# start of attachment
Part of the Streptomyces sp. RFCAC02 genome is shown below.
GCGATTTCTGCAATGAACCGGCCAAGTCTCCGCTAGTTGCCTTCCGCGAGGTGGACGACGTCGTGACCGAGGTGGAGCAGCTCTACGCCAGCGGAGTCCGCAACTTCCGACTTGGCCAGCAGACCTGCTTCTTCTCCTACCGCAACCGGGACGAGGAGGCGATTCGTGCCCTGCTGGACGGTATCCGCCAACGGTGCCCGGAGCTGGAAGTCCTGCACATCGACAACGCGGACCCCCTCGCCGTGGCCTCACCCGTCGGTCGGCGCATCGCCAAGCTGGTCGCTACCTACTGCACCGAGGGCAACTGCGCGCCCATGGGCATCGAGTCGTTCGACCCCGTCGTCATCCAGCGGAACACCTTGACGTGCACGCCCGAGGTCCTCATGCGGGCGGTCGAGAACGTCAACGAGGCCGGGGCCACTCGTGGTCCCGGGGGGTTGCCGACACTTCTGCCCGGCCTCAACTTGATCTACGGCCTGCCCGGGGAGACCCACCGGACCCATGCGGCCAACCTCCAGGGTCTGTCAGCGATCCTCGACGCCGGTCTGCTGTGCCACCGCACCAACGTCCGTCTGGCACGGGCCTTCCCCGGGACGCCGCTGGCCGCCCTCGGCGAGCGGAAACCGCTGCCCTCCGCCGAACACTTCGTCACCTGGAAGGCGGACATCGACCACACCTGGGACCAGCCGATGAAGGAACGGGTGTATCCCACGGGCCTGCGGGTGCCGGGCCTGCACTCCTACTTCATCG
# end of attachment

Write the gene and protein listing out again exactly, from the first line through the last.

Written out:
Part of the Streptomyces sp. RFCAC02 genome is shown below.
GCGATTTCTGCAATGAACCGGCCAAGTCTCCGCTAGTTGCCTTCCGCGAGGTGGACGACGTCGTGACCGAGGTGGAGCAGCTCTACGCCAGCGGAGTCCGCAACTTCCGACTTGGCCAGCAGACCTGCTTCTTCTCCTACCGCAACCGGGACGAGGAGGCGATTCGTGCCCTGCTGGACGGTATCCGCCAACGGTGCCCGGAGCTGGAAGTCCTGCACATCGACAACGCGGACCCCCTCGCCGTGGCCTCACCCGTCGGTCGGCGCATCGCCAAGCTGGTCGCTACCTACTGCACCGAGGGCAACTGCGCGCCCATGGGCATCGAGTCGTTCGACCCCGTCGTCATCCAGCGGAACACCTTGACGTGCACGCCCGAGGTCCTCATGCGGGCGGTCGAGAACGTCAACGAGGCCGGGGCCACTCGTGGTCCCGGGGGGTTGCCGACACTTCTGCCCGGCCTCAACTTGATCTACGGCCTGCCCGGGGAGACCCACCGGACCCATGCGGCCAACCTCCAGGGTCTGTCAGCGATCCTCGACGCCGGTCTGCTGTGCCACCGCACCAACGTCCGTCTGGCACGGGCCTTCCCCGGGACGCCGCTGGCCGCCCTCGGCGAGCGGAAACCGCTGCCCTCCGCCGAACACTTCGTCACCTGGAAGGCGGACATCGACCACACCTGGGACCAGCCGATGAAGGAACGGGTGTATCCCACGGGCCTGCGGGTGCCGGGCCTGCACTCCTACTTCATCG